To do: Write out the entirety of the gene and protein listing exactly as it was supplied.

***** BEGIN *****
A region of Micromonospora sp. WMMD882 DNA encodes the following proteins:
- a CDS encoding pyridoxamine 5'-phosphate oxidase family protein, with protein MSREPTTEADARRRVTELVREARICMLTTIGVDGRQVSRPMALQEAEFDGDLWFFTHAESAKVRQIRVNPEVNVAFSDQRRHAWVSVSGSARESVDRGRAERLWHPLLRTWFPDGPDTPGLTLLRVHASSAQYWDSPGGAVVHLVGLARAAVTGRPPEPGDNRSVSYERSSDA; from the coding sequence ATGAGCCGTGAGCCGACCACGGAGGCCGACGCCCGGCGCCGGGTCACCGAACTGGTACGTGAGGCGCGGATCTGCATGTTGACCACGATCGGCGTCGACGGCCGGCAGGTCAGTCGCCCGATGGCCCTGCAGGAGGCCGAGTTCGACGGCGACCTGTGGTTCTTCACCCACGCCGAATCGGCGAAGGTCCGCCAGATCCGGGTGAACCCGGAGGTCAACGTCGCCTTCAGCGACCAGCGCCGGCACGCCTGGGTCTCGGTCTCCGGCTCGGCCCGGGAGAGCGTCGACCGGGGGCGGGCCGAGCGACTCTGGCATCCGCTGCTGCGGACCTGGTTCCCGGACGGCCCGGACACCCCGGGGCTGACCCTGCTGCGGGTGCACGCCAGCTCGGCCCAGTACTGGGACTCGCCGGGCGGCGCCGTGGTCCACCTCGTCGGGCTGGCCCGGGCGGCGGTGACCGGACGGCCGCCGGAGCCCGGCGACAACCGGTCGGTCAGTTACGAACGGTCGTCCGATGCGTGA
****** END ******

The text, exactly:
A region of Micromonospora sp. WMMD882 DNA encodes the following proteins:
- a CDS encoding pyridoxamine 5'-phosphate oxidase family protein, with protein MSREPTTEADARRRVTELVREARICMLTTIGVDGRQVSRPMALQEAEFDGDLWFFTHAESAKVRQIRVNPEVNVAFSDQRRHAWVSVSGSARESVDRGRAERLWHPLLRTWFPDGPDTPGLTLLRVHASSAQYWDSPGGAVVHLVGLARAAVTGRPPEPGDNRSVSYERSSDA; from the coding sequence ATGAGCCGTGAGCCGACCACGGAGGCCGACGCCCGGCGCCGGGTCACCGAACTGGTACGTGAGGCGCGGATCTGCATGTTGACCACGATCGGCGTCGACGGCCGGCAGGTCAGTCGCCCGATGGCCCTGCAGGAGGCCGAGTTCGACGGCGACCTGTGGTTCTTCACCCACGCCGAATCGGCGAAGGTCCGCCAGATCCGGGTGAACCCGGAGGTCAACGTCGCCTTCAGCGACCAGCGCCGGCACGCCTGGGTCTCGGTCTCCGGCTCGGCCCGGGAGAGCGTCGACCGGGGGCGGGCCGAGCGACTCTGGCATCCGCTGCTGCGGACCTGGTTCCCGGACGGCCCGGACACCCCGGGGCTGACCCTGCTGCGGGTGCACGCCAGCTCGGCCCAGTACTGGGACTCGCCGGGCGGCGCCGTGGTCCACCTCGTCGGGCTGGCCCGGGCGGCGGTGACCGGACGGCCGCCGGAGCCCGGCGACAACCGGTCGGTCAGTTACGAACGGTCGTCCGATGCGTGA